Uganda’s Health Care Quality Improvement Journey
Uganda, a country in East Africa of around 44 million people, represents a unique example of a low-income setting with a long history of national efforts to improve quality of care. Indeed, the current quality movement in Uganda started in earnest in 1994 with the establishment by the Ministry of Health (MoH) of the national Quality Assurance Program (QAP), catalyzing over two decades of work to improve care and institutionalize a culture of quality. These efforts have involved many implementing partners and have incorporated action at all levels of the health system, from building leadership capacity within national and subnational administrations to implementation of numerous quality improvement (QI) projects at health facility and community levels. Furthermore, this focus on quality has been sustained despite the sometimes fragile political and social environment, communicable and non-communicable diseases, long periods of uncertainty, and inconsistent funding. Through this vast body of work, there are numerous examples of successful implementation and scale-up of QI activities, as well as challenges.
Many lessons can be drawn from this rich Ugandan experience. While significant effort has been made to share learning within Uganda on specific projects and approaches, there is no comprehensive record of the broader journey of quality in the Ugandan health system across the past two decades.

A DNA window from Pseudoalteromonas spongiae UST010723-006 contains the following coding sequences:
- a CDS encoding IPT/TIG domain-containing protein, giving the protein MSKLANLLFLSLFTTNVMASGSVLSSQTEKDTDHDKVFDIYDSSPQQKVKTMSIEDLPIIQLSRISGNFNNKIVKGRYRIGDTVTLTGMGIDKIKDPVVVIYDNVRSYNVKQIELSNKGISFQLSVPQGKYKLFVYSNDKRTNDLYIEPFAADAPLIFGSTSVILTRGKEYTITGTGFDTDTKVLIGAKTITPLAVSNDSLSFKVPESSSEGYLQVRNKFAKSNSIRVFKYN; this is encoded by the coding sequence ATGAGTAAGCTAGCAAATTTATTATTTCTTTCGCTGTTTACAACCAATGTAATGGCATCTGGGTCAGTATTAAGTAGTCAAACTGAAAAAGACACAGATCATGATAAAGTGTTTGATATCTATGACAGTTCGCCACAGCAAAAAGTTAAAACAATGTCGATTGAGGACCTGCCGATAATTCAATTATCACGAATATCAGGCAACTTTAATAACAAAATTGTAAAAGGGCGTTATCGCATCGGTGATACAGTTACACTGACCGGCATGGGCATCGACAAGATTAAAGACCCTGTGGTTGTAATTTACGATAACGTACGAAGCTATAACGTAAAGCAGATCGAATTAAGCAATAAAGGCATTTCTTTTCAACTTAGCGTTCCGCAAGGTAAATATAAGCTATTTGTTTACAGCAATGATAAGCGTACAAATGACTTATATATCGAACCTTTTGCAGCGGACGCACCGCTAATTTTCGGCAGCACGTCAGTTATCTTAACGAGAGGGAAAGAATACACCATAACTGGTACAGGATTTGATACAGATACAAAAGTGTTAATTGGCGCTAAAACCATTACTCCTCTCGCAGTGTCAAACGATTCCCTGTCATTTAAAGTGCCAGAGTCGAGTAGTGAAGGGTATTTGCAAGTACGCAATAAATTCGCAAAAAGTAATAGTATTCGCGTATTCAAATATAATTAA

This report is a resource for other ministries of health, government and public health officials, local and international non-governmental organizations, community-based organizations, practitioners, policymakers, and health care workers who are interested in understanding how to apply lessons learned from Uganda’s experience of integrating QI within their health system.
Ultimately, it is Uganda’s ownership and sustained commitment to fostering continuous service improvement at all levels of its health care system that fuels its QI journey. This commitment has served and continues to be a powerful tool to enable the institutionalization of a culture of quality and mobilize the MoH and supporting partners with a common vision and language to provide quality health care for Ugandans